A lack of footpath is forcing pedestrians to cross the main route to Middlemore Hospital at their own risk.
Disability lawyer and wheelchair user Dr Huhana Hickey wants to see footpaths on both sides of busy Hospital Rd.
"This traffic doesn't care about pedestrians. It's really dangerous," she says.
But a hospital spokeswoman says it's unfeasible.
The portion in question is a 200-metre stretch, which includes an S bend, running from Swaffield Rd to Kidz First Children's Hospital.
There is just one footpath on the western side of the road and pedestrians are competing with 11,500 vehicles a day for safe passage.
"It's an accident waiting to happen," Dr Hickey says.
"We need to be preventative and get proactive now ... or [should we] be retrospective after the accident?"
Dr Hickey lives in nearby Middlemore Cres and needs regular blood tests at the hospital, less than a kilometre from her house.
In the past she could wheel herself to appointments through a hospital car park, avoiding the S bend.
But now a security gate prevents pedestrians from crossing the parking lot.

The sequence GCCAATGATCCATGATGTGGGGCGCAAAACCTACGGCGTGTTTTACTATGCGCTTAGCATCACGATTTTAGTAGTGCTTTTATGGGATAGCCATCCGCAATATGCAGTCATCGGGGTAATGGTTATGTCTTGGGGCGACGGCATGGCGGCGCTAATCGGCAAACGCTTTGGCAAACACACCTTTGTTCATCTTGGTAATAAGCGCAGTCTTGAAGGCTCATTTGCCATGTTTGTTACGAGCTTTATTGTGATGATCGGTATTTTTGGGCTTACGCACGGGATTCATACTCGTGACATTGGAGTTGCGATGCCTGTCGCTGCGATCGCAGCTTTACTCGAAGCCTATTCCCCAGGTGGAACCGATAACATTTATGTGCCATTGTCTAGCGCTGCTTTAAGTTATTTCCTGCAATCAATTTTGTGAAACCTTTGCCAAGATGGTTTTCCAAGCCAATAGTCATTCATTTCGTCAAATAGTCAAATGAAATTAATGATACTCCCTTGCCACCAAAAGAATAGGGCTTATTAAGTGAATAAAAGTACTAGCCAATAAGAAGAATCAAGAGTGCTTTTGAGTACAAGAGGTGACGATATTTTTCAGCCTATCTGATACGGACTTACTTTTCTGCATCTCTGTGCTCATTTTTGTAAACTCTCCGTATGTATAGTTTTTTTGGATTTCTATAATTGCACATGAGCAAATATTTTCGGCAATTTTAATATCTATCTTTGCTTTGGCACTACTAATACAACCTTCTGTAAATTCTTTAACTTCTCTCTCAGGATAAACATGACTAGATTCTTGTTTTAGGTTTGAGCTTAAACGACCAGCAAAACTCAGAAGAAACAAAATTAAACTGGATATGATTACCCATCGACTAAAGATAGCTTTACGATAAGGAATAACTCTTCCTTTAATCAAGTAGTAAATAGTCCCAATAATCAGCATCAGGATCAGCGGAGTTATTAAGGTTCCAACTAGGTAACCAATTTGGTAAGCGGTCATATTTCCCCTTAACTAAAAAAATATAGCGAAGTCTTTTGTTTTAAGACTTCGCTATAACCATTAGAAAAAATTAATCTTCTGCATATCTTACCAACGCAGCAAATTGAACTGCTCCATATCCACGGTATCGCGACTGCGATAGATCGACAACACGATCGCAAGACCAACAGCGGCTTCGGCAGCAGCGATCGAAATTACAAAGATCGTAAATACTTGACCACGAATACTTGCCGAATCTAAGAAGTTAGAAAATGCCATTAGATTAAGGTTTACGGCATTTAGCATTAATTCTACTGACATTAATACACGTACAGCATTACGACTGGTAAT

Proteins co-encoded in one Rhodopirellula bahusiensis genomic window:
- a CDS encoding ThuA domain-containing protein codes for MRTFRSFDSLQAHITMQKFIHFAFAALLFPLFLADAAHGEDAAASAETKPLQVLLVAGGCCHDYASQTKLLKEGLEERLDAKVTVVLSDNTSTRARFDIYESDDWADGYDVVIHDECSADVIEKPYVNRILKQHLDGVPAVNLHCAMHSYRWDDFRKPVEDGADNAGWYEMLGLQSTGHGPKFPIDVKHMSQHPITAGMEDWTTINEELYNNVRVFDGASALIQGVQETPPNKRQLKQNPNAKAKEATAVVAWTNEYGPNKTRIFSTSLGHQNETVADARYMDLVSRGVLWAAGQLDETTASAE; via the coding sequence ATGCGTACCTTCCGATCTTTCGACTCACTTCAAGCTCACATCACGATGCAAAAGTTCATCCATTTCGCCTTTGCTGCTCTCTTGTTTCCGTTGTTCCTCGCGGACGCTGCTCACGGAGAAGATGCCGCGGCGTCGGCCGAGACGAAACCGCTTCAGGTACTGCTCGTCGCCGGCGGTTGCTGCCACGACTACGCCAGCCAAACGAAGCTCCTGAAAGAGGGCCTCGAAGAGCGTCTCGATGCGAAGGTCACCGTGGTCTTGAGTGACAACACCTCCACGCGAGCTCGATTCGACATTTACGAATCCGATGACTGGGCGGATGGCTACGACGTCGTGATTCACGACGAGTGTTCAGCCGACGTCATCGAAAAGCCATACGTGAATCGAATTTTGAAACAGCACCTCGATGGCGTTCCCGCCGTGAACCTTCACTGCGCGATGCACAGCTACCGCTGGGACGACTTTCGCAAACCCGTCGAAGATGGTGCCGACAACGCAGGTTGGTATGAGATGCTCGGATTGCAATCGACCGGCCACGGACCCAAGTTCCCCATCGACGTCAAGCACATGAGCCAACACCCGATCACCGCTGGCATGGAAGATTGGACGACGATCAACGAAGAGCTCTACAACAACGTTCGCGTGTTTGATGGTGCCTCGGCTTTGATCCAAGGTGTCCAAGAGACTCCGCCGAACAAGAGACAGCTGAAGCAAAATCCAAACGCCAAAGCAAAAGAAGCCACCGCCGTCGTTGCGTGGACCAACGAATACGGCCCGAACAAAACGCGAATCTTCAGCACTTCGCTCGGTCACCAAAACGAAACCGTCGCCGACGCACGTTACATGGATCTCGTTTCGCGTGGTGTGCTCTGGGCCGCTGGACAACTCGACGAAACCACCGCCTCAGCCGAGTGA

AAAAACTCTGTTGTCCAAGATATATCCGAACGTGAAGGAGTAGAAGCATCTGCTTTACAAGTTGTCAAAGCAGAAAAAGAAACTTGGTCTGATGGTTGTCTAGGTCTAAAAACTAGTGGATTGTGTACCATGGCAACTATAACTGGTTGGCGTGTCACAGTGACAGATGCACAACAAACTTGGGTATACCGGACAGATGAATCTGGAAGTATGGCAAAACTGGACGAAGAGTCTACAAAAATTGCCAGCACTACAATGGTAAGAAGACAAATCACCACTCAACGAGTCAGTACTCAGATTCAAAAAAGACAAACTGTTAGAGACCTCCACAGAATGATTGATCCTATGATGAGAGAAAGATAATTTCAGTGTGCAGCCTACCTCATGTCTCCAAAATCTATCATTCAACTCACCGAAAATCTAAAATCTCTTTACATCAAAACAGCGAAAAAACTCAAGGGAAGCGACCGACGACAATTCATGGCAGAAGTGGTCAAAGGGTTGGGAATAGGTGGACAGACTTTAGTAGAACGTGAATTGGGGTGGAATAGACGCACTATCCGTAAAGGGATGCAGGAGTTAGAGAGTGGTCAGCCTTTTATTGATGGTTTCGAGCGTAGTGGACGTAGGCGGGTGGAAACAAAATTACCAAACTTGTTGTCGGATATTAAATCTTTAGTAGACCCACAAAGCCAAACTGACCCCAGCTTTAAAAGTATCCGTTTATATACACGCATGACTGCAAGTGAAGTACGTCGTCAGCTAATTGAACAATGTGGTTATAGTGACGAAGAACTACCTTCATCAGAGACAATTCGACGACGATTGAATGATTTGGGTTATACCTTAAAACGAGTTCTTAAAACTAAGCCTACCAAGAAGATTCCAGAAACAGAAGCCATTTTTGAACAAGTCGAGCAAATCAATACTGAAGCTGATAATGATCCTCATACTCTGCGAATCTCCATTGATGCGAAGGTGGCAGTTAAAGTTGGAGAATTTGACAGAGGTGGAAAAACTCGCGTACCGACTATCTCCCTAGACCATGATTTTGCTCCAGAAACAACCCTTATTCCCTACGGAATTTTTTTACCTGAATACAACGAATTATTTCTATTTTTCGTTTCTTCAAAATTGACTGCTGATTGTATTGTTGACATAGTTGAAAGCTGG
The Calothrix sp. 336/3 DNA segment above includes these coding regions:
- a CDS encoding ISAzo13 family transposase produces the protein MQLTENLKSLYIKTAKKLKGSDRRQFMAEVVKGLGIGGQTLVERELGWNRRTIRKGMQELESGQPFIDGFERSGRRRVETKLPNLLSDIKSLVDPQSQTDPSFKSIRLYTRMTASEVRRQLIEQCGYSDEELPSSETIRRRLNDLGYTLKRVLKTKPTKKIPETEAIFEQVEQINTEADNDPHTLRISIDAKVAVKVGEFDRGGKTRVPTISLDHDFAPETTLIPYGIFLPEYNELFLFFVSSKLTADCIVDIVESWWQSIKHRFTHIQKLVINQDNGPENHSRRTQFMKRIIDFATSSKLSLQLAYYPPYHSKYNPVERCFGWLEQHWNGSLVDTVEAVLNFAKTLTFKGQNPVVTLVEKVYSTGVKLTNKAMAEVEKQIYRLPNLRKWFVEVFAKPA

"It's not just me ... my main concern is our little kids. They're not road savvy so there needs to be a safe way to get across the road or a double footpath to get to the hospital and train station safely."
The two roads in question have seperate masters: Hospital Rd is governed by Counties Manukau Health while Swaffield Rd falls under Auckland Transport's authority.
Health board spokeswoman Lauren Young says the board is unaware of any access issues, and there are no plans to install a footpath along the tricky passage at this stage.
"There is a portion of Hospital Rd that runs alongside the Watercare pump station and along the outside of the S bend car park that does not have a footpath and never has."
Ms Young says the idea isn't feasible because of heavy construction traffic and pump station access causing "a hazard far greater in magnitude than crossing Hospital Rd".
"A path along this part of Hospital Rd and on this side would be a hazard at this point in time for the elderly and disabled. Hence the path on the western side."
On the other side of the issue, Auckland Transport spokewoman Sharon Hunter says a pedestrian survey carried out in August 2012 showed there wasn't enough foot traffic to warrant a pedestrian crossing.
But Dr Hickey, who is chairwoman of Auckland Council's Disability Strategic Advisory Group, says the solution isn't so complicated.
"Why can I not have the same choice as non-disabled people to be able to walk safely to the hospital?
"I could easily go through the car park. If there was CCTV they could allow people to go through there in the day time until the main traffic stops which is about 6pm."